Adventure Corner ~ OU
Welcome to Adventure Corner, a column where members of the RPGamer staff can give their thoughts, impressions, and pseudo-reviews for various adventure titles that don’t come under our usual coverage. Adventure Corner is aimed at delivering opinions on a wide range of titles including visual novels, point-and-click adventures, investigative mysteries, and so forth.
In this edition of the column we take a look at OU, a narrative experience adventure on Steam.
It’s been a few days now since I finished this game called OU in my third time through. That’s how many times I rolled credits before I achieved a sense of completion and comprehension into what I was playing. To be honest, I have not had much to do with purely narrative experiences in game format, and this was one less ludo-, more narrative than most. Still, it’s stuck in my head, and I must share.
Through the many pages of U-Chronia, a dream-like world described as being a “place created between someone and something,” I followed the barefoot patter of the protagonist, a child who wakes up on the final page of a narrative told out of order, as he follows the flame-tailed opossum in charge of guiding him to purpose. Aside from flinging sticky notes willy-nilly, and in the process discovering enigmatic messages of a philosophical nature in the least likely of spots, there isn’t much for the child to do but continue through the pages of U-Chronia and attempt to understand a world that sometimes defies comprehension. That, and occasionally flee from the Saudage Ghost, an ever-hungry being who digests the forgotten into oblivion.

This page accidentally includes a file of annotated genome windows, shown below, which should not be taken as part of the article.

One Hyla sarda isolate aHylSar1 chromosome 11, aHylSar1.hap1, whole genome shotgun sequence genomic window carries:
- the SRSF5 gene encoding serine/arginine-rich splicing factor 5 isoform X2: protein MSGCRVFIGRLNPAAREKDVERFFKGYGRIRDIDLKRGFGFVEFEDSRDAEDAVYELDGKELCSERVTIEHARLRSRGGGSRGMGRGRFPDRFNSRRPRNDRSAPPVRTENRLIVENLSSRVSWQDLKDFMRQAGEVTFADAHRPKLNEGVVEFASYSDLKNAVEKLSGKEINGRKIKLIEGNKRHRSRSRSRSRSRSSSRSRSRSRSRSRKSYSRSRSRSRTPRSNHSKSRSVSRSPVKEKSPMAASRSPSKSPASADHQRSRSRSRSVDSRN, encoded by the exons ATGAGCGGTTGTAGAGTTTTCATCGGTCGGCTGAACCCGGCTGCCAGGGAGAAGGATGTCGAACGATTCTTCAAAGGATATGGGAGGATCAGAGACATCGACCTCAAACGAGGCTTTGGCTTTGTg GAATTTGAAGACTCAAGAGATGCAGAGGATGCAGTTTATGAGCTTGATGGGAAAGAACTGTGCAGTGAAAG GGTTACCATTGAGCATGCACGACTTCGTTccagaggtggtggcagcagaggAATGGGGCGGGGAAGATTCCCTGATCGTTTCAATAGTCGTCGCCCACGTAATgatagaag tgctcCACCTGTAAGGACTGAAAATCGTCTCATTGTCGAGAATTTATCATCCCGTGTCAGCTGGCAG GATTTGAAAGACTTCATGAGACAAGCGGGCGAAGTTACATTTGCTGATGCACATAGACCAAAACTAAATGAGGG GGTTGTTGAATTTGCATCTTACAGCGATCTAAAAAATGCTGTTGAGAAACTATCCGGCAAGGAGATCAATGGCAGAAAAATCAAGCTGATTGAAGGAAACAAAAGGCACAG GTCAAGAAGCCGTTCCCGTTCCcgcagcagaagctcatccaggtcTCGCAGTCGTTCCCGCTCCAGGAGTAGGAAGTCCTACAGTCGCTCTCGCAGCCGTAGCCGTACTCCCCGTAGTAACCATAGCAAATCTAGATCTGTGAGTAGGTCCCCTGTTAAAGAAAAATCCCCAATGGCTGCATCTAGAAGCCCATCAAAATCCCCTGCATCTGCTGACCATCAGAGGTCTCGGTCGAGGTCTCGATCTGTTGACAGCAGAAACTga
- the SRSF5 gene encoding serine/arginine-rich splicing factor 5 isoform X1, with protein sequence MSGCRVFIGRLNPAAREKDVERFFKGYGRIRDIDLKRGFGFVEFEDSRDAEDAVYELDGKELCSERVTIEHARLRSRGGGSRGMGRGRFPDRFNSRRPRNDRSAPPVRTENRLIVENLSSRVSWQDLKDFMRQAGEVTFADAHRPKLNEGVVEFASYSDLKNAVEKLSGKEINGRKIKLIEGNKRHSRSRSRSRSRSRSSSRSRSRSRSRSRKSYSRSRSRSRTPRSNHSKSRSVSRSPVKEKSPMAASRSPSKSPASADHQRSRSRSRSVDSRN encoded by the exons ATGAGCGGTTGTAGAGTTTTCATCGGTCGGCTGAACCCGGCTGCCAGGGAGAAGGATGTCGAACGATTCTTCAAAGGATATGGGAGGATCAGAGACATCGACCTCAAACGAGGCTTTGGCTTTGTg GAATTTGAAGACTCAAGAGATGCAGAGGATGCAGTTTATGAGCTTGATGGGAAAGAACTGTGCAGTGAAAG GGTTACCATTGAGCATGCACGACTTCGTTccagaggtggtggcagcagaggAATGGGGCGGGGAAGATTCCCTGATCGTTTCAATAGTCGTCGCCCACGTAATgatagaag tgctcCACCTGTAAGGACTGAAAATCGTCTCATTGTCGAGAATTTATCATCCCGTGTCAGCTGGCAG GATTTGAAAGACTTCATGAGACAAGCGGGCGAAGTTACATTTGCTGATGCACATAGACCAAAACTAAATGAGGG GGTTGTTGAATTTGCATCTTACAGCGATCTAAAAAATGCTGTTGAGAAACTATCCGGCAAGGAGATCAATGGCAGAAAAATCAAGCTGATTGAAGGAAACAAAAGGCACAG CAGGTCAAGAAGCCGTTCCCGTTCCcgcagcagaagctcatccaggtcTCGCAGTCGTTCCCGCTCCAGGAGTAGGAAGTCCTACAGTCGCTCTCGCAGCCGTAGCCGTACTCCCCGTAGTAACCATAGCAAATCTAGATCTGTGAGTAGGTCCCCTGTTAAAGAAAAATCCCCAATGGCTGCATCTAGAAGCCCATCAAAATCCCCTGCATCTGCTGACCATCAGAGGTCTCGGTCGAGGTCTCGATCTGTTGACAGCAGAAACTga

For the first time through, it’s unclear how much, if any, impact the player’s control over the child has on events in the world, and even in subsequent playthroughs there is little leeway between potential endings. There’s simply the journey, and then an ending, and then more questions before the child wakes up at the end of a story not their own, to begin the journey anew.
The panorama of U-Chronia is a beautiful space to be lost within, at the least. Each page of its jumbled tale is painstakingly drawn, detailed, and animated. The inhabitants are a varied lot, though by their natures most of them do not interact that much with the child. As for the music, it continues to live in my head as a lovely background motif of Spanish guitar as I continue my day in a world that is (probably) not the leftovers of someone else’s story.
Can I recommend OU? It is certainly an experience, even if it isn’t the sort of game I would seek out on my own. For those interested, I can only offer this impression of a tale built upon impressions. Let others decide for themselves.
Disclosure: This article is based on a free copy of the game provided by the publisher.